• The goals of the Analyze phase are to identify potential root causes of process issues that directly effect critical to quality customer requirements.  Theories are tested and validated with data.  The output from this phase is verified causes that lead to solution development in the next phase.
  • Improve
    • The goals of the Improve phase are to develop and pilot proposed solutions, validate that they address the root causes of the process issues, and achieve or exceed the expected benefits.  Once validated, plans are developed for full-scale implementation of solutions.
  • Control
    • The goals of the Control phase are to evaluate the new process performance and compare it to the baseline. The business case is updated with the quantified benefits and booked by finance.  Standards, documentation, and training in the new process are completed.  Process controls are institutionalized to maintain the gains and identify further opportunities for continued improvement.

Teams utilizing the five phases of  DMAIC can deliver breakthrough improvements to business processes.  This is the road to the Six Sigma stretch goal of 3.4 defects per million opportunities.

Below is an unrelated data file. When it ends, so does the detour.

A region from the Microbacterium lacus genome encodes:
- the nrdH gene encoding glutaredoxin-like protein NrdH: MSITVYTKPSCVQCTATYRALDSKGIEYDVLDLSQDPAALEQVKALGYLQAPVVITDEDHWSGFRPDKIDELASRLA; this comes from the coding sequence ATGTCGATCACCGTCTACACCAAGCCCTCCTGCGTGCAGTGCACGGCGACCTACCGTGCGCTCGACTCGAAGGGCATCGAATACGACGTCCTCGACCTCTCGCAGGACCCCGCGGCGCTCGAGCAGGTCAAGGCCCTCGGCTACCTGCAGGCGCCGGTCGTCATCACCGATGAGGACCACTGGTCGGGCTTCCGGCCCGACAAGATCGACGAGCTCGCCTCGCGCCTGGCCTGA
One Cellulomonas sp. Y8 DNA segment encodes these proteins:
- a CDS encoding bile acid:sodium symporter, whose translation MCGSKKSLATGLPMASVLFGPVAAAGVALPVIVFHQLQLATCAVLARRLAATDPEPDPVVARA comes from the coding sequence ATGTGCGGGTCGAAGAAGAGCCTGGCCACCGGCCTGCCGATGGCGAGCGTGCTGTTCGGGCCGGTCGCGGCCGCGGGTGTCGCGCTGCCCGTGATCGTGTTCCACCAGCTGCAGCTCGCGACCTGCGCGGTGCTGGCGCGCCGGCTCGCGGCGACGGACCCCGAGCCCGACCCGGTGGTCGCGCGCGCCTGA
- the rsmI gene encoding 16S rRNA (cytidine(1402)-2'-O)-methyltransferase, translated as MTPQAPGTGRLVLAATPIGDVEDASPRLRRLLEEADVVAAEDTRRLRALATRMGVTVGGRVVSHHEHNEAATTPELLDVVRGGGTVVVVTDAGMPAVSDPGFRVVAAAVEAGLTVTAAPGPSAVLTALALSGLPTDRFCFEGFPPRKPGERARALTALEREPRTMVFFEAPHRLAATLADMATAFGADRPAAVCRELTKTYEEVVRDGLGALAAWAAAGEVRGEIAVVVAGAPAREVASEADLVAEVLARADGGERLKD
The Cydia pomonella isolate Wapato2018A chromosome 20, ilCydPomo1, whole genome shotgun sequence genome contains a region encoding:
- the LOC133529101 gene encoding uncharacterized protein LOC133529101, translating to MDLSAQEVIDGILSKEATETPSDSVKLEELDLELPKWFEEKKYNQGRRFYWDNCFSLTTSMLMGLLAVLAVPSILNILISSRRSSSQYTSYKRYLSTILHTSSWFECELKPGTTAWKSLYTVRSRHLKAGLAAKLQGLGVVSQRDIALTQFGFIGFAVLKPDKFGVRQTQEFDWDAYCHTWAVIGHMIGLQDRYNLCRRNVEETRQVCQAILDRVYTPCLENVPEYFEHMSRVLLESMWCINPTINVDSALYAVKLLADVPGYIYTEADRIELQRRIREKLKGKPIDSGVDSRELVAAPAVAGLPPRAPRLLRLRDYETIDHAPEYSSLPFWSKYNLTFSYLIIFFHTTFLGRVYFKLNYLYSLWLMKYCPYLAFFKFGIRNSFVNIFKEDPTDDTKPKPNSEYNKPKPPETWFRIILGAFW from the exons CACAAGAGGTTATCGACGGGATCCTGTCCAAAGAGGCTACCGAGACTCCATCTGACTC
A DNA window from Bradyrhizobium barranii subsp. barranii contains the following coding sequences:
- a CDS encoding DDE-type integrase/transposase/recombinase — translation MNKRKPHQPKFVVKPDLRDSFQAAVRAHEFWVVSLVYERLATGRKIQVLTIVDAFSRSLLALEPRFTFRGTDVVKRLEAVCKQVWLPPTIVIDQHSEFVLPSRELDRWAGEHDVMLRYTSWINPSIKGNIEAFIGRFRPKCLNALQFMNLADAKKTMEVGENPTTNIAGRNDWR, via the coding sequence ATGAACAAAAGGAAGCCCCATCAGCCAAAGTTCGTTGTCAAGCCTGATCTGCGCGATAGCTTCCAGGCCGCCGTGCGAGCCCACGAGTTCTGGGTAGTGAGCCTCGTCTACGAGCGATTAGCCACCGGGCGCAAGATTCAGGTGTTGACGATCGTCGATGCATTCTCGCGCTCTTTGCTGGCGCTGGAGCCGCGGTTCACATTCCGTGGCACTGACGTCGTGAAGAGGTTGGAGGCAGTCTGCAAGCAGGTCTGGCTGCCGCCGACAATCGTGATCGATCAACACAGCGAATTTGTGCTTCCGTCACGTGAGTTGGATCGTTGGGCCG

How Do Six Sigma Efforts Impact the Bottom Line?

  • Income Statement Elements affected:
    • Reduces Cost of Goods Sold
    • Increases Gross Margin
    • Reduces Operating Expenses
    • Increases Net Income
    • Positive Impact on Profitability Ratios
    • Increases Return on Sales
    • Increases Return on Investment
  • Balance Sheet Elements affected:
    • After Processes are Improved and Stabilized
    • Inventory Reductions Become Possible
    • Impacts Activity and Efficiency Ratios
    • Increases Asset Turnover
    • Increases Inventory Turnover
    • Decreases Inventory on Hand

Reductions of 10%-30% in both Cost of Goods Sold and Operating Expenses are common, with most companies averaging 20% reductions. 

  • Consider this example:
    • $200M Sales
    • $100M Cost of Goods Sold
    • $90M Operating Expenses
    • $5M Depreciation and Interest
    • Return on Sales ratio of 2.5%
    • $100M Total Assets
    • Asset Turnover Ratio is 2.0
  • Given a conservative reduction of 10% in both COGS and OE from a Six Sigma implementation the Return on Sales increases from 2.5% to 12%.